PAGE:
Thursday, Oct 27, 2016
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2 surveys on donations contradict each other

Two surveys on church giving in 2011 came to apparently contradictory conclusions. One said donations rebounded for the first time since the start of the 2008 recession, and another reported a huge drop in total giving.

The fourth annual "State of the Plate" survey conducted by Christianity Today found that "a majority of congregations experienced giving increases because of a better economy, higher attendance, and more church teaching on giving."

The National Council of Churches' 2012 Yearbook of American & Canadian Churches, on the other hand, said "churches continue to feel the effects of ‘the Great Recession'?" as contributions dropped $1.2 billion in 2011.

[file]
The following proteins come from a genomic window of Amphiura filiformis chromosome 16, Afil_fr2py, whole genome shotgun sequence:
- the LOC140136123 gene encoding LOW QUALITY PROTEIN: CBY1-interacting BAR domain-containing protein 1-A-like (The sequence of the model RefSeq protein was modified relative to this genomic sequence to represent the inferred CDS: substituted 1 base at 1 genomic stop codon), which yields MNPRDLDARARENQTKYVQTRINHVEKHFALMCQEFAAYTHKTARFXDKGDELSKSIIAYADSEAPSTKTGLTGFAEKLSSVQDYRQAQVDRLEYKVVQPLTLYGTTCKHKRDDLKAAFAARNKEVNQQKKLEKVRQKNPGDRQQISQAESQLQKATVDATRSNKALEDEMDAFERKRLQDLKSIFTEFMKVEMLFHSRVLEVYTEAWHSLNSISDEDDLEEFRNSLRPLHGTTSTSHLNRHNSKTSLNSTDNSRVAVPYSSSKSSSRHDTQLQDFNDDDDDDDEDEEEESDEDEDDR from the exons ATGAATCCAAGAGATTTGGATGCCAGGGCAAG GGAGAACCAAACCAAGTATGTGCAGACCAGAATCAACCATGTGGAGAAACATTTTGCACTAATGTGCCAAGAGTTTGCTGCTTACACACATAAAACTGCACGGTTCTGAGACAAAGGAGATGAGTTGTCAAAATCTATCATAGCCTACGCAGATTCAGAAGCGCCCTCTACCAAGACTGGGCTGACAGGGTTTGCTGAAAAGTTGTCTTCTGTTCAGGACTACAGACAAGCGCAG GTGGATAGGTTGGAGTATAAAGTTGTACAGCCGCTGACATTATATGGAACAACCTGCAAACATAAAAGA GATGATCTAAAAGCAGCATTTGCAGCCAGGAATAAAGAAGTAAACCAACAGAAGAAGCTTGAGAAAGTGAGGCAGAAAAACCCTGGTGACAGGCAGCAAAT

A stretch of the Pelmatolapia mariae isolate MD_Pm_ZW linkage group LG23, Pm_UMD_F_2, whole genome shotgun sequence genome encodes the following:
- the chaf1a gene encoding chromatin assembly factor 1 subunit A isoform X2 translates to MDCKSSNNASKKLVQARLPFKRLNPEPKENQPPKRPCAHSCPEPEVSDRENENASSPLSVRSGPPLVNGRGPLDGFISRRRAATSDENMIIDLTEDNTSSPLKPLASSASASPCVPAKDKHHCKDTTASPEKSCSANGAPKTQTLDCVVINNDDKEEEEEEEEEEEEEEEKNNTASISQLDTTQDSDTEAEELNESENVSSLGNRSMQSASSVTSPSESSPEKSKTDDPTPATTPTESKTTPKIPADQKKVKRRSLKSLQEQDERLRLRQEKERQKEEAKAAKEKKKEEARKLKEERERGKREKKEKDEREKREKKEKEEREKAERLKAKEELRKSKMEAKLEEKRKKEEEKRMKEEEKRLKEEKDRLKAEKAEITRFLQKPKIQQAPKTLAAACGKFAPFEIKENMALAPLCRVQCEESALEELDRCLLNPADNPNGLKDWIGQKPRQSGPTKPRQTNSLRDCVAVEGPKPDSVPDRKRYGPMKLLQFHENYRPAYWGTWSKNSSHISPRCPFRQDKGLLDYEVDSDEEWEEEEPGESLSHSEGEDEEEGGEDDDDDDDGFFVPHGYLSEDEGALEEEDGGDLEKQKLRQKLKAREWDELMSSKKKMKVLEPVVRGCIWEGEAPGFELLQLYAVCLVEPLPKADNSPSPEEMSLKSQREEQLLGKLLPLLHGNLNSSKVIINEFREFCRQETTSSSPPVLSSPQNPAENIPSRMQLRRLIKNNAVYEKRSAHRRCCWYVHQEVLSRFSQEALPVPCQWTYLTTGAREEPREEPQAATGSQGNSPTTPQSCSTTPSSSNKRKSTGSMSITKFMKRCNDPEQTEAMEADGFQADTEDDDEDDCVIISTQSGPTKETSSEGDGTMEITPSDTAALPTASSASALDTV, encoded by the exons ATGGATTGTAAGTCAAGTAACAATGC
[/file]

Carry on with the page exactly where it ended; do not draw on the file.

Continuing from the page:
The State of the Plate survey of 1,360 congregations found that 51 percent of churches reported increases in 2011, up from 43 percent in 2010 and 36 percent in 2009.

Increases were greatest among larger churches, with more than 70 percent of megachurches — those with 2,000 or more in weekend attendance — experiencing an increase last year. The most common reason attributed for increases was higher attendance.

The Yearbook said nearly $29 billion was contributed by nearly 45 million church members, down from $30.2 billion in 2010. Not all churches that belong to the council report their finances, according to Eileen Lindner, Yearbook's editor. Per capita giving was $763 in 2011, down $17 from the previous year, Ms. Lindner said.

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